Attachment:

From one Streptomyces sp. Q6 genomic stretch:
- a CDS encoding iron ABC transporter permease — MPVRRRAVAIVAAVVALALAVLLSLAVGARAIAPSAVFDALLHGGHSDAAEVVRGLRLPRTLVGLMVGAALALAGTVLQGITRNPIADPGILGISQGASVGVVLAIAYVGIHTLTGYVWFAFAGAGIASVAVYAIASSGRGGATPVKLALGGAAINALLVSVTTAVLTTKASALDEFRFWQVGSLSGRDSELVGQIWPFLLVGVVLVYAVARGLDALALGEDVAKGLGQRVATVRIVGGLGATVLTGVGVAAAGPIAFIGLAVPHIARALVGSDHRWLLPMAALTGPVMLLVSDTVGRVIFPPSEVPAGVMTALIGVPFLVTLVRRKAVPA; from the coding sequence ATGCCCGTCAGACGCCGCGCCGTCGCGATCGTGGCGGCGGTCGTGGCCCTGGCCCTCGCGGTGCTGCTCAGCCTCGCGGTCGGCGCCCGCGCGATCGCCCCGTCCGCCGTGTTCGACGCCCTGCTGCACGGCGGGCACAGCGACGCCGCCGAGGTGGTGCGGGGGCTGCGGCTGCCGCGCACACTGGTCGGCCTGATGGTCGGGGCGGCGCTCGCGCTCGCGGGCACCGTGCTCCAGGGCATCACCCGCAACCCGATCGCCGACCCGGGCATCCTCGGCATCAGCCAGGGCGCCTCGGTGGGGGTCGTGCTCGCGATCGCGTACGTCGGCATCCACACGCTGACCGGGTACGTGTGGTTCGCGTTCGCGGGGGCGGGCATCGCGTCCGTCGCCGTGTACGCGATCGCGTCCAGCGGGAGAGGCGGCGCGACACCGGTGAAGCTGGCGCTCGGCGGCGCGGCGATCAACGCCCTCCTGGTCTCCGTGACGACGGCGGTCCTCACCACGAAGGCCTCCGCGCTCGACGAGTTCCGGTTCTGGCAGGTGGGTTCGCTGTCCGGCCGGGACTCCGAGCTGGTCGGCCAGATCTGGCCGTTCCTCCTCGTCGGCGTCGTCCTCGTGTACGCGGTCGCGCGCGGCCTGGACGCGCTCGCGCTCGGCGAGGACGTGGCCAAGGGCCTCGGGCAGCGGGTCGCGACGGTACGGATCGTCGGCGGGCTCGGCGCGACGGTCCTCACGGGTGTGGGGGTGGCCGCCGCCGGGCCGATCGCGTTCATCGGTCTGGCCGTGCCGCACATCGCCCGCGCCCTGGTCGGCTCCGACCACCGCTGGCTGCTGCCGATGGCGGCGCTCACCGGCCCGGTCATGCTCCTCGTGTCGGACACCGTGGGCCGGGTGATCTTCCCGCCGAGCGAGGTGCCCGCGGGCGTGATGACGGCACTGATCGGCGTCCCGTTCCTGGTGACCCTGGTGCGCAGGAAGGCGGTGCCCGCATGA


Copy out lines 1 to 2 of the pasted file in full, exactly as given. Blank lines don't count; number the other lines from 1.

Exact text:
From one Streptomyces sp. Q6 genomic stretch:
- a CDS encoding iron ABC transporter permease — MPVRRRAVAIVAAVVALALAVLLSLAVGARAIAPSAVFDALLHGGHSDAAEVVRGLRLPRTLVGLMVGAALALAGTVLQGITRNPIADPGILGISQGASVGVVLAIAYVGIHTLTGYVWFAFAGAGIASVAVYAIASSGRGGATPVKLALGGAAINALLVSVTTAVLTTKASALDEFRFWQVGSLSGRDSELVGQIWPFLLVGVVLVYAVARGLDALALGEDVAKGLGQRVATVRIVGGLGATVLTGVGVAAAGPIAFIGLAVPHIARALVGSDHRWLLPMAALTGPVMLLVSDTVGRVIFPPSEVPAGVMTALIGVPFLVTLVRRKAVPA; from the coding sequence ATGCCCGTCAGACGCCGCGCCGTCGCGATCGTGGCGGCGGTCGTGGCCCTGGCCCTCGCGGTGCTGCTCAGCCTCGCGGTCGGCGCCCGCGCGATCGCCCCGTCCGCCGTGTTCGACGCCCTGCTGCACGGCGGGCACAGCGACGCCGCCGAGGTGGTGCGGGGGCTGCGGCTGCCGCGCACACTGGTCGGCCTGATGGTCGGGGCGGCGCTCGCGCTCGCGGGCACCGTGCTCCAGGGCATCACCCGCAACCCGATCGCCGACCCGGGCATCCTCGGCATCAGCCAGGGCGCCTCGGTGGGGGTCGTGCTCGCGATCGCGTACGTCGGCATCCACACGCTGACCGGGTACGTGTGGTTCGCGTTCGCGGGGGCGGGCATCGCGTCCGTCGCCGTGTACGCGATCGCGTCCAGCGGGAGAGGCGGCGCGACACCGGTGAAGCTGGCGCTCGGCGGCGCGGCGATCAACGCCCTCCTGGTCTCCGTGACGACGGCGGTCCTCACCACGAAGGCCTCCGCGCTCGACGAGTTCCGGTTCTGGCAGGTGGGTTCGCTGTCCGGCCGGGACTCCGAGCTGGTCGGCCAGATCTGGCCGTTCCTCCTCGTCGGCGTCGTCCTCGTGTACGCGGTCGCGCGCGGCCTGGACGCGCTCGCGCTCGGCGAGGACGTGGCCAAGGGCCTCGGGCAGCGGGTCGCGACGGTACGGATCGTCGGCGGGCTCGGCGCGACGGTCCTCACGGGTGTGGGGGTGGCCGCCGCCGGGCCGATCGCGTTCATCGGTCTGGCCGTGCCGCACATCGCCCGCGCCCTGGTCGGCTCCGACCACCGCTGGCTGCTGCCGATGGCGGCGCTCACCGGCCCGGTCATGCTCCTCGTGTCGGACACCGTGGGCCGGGTGATCTTCCCGCCGAGCGAGGTGCCCGCGGGCGTGATGACGGCACTGATCGGCGTCCCGTTCCTGGTGACCCTGGTGCGCAGGAAGGCGGTGCCCGCATGA